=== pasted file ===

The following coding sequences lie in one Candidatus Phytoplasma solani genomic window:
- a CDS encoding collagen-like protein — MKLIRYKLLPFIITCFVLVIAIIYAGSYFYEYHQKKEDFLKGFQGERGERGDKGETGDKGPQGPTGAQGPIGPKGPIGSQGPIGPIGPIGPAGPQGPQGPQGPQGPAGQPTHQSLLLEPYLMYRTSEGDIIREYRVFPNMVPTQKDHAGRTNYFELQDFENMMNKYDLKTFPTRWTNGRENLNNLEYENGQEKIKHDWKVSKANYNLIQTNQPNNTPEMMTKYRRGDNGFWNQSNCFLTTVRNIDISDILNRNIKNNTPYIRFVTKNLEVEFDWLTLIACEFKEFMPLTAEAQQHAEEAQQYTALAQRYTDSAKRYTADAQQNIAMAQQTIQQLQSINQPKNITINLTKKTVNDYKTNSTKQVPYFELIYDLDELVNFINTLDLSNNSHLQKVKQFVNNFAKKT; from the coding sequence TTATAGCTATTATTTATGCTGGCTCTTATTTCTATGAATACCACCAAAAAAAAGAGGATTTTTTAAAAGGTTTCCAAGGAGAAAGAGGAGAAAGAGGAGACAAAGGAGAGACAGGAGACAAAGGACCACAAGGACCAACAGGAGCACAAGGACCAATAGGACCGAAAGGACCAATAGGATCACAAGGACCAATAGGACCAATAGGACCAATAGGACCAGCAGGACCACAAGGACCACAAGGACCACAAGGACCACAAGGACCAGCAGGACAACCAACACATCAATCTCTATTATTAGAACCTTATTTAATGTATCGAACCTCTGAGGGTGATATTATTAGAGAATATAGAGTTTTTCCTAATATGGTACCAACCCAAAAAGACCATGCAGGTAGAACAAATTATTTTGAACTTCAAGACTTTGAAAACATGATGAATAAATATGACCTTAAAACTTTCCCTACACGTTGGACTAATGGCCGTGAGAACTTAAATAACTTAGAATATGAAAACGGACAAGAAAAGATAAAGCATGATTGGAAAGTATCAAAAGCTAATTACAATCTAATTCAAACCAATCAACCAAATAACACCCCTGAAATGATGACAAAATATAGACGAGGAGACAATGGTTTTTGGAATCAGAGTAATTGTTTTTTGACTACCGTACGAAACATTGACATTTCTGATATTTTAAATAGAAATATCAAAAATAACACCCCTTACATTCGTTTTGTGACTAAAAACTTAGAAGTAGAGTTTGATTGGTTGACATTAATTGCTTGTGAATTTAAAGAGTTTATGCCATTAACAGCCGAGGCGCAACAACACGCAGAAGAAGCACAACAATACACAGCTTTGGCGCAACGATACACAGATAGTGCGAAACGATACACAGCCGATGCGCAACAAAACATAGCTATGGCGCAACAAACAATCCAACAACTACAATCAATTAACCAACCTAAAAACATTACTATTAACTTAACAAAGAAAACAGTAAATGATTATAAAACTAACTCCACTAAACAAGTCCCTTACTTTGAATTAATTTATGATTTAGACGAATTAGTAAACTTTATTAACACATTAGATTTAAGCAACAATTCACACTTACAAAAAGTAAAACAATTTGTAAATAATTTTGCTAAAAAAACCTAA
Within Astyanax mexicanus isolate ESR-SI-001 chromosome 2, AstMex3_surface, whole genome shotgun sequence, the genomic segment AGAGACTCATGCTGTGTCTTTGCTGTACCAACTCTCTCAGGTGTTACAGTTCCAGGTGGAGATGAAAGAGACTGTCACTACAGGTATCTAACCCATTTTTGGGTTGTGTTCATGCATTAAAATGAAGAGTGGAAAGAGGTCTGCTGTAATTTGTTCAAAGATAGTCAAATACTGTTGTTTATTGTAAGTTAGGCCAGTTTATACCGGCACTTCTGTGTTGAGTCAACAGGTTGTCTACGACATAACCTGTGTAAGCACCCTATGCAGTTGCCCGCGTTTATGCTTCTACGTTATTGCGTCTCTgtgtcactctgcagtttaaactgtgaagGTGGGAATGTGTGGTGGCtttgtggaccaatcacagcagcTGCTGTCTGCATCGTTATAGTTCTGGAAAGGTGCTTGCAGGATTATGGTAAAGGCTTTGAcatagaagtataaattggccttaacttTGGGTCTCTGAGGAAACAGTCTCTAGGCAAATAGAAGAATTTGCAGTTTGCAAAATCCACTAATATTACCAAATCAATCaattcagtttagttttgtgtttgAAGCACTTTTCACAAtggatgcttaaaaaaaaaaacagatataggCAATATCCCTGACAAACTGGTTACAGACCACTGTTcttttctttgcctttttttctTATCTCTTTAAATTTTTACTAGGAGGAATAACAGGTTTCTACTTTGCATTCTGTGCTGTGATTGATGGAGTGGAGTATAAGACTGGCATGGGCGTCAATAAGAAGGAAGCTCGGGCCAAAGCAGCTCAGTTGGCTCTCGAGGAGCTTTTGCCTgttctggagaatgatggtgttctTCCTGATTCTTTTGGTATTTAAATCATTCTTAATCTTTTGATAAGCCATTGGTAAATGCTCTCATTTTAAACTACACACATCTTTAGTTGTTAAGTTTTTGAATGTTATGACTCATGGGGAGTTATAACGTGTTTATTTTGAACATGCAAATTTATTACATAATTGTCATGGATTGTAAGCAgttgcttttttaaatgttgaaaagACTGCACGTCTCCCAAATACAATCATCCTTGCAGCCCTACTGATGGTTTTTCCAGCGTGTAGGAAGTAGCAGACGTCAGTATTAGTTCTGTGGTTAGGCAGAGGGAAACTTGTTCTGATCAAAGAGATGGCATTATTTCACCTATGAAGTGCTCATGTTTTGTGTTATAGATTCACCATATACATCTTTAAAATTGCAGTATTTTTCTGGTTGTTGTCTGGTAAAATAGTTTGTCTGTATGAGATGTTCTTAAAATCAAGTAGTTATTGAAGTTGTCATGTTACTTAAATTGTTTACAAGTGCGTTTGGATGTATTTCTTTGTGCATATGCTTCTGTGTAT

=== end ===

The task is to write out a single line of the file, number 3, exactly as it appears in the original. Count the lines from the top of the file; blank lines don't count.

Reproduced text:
Within Astyanax mexicanus isolate ESR-SI-001 chromosome 2, AstMex3_surface, whole genome shotgun sequence, the genomic segment AGAGACTCATGCTGTGTCTTTGCTGTACCAACTCTCTCAGGTGTTACAGTTCCAGGTGGAGATGAAAGAGACTGTCACTACAGGTATCTAACCCATTTTTGGGTTGTGTTCATGCATTAAAATGAAGAGTGGAAAGAGGTCTGCTGTAATTTGTTCAAAGATAGTCAAATACTGTTGTTTATTGTAAGTTAGGCCAGTTTATACCGGCACTTCTGTGTTGAGTCAACAGGTTGTCTACGACATAACCTGTGTAAGCACCCTATGCAGTTGCCCGCGTTTATGCTTCTACGTTATTGCGTCTCTgtgtcactctgcagtttaaactgtgaagGTGGGAATGTGTGGTGGCtttgtggaccaatcacagcagcTGCTGTCTGCATCGTTATAGTTCTGGAAAGGTGCTTGCAGGATTATGGTAAAGGCTTTGAcatagaagtataaattggccttaacttTGGGTCTCTGAGGAAACAGTCTCTAGGCAAATAGAAGAATTTGCAGTTTGCAAAATCCACTAATATTACCAAATCAATCaattcagtttagttttgtgtttgAAGCACTTTTCACAAtggatgcttaaaaaaaaaaacagatataggCAATATCCCTGACAAACTGGTTACAGACCACTGTTcttttctttgcctttttttctTATCTCTTTAAATTTTTACTAGGAGGAATAACAGGTTTCTACTTTGCATTCTGTGCTGTGATTGATGGAGTGGAGTATAAGACTGGCATGGGCGTCAATAAGAAGGAAGCTCGGGCCAAAGCAGCTCAGTTGGCTCTCGAGGAGCTTTTGCCTgttctggagaatgatggtgttctTCCTGATTCTTTTGGTATTTAAATCATTCTTAATCTTTTGATAAGCCATTGGTAAATGCTCTCATTTTAAACTACACACATCTTTAGTTGTTAAGTTTTTGAATGTTATGACTCATGGGGAGTTATAACGTGTTTATTTTGAACATGCAAATTTATTACATAATTGTCATGGATTGTAAGCAgttgcttttttaaatgttgaaaagACTGCACGTCTCCCAAATACAATCATCCTTGCAGCCCTACTGATGGTTTTTCCAGCGTGTAGGAAGTAGCAGACGTCAGTATTAGTTCTGTGGTTAGGCAGAGGGAAACTTGTTCTGATCAAAGAGATGGCATTATTTCACCTATGAAGTGCTCATGTTTTGTGTTATAGATTCACCATATACATCTTTAAAATTGCAGTATTTTTCTGGTTGTTGTCTGGTAAAATAGTTTGTCTGTATGAGATGTTCTTAAAATCAAGTAGTTATTGAAGTTGTCATGTTACTTAAATTGTTTACAAGTGCGTTTGGATGTATTTCTTTGTGCATATGCTTCTGTGTAT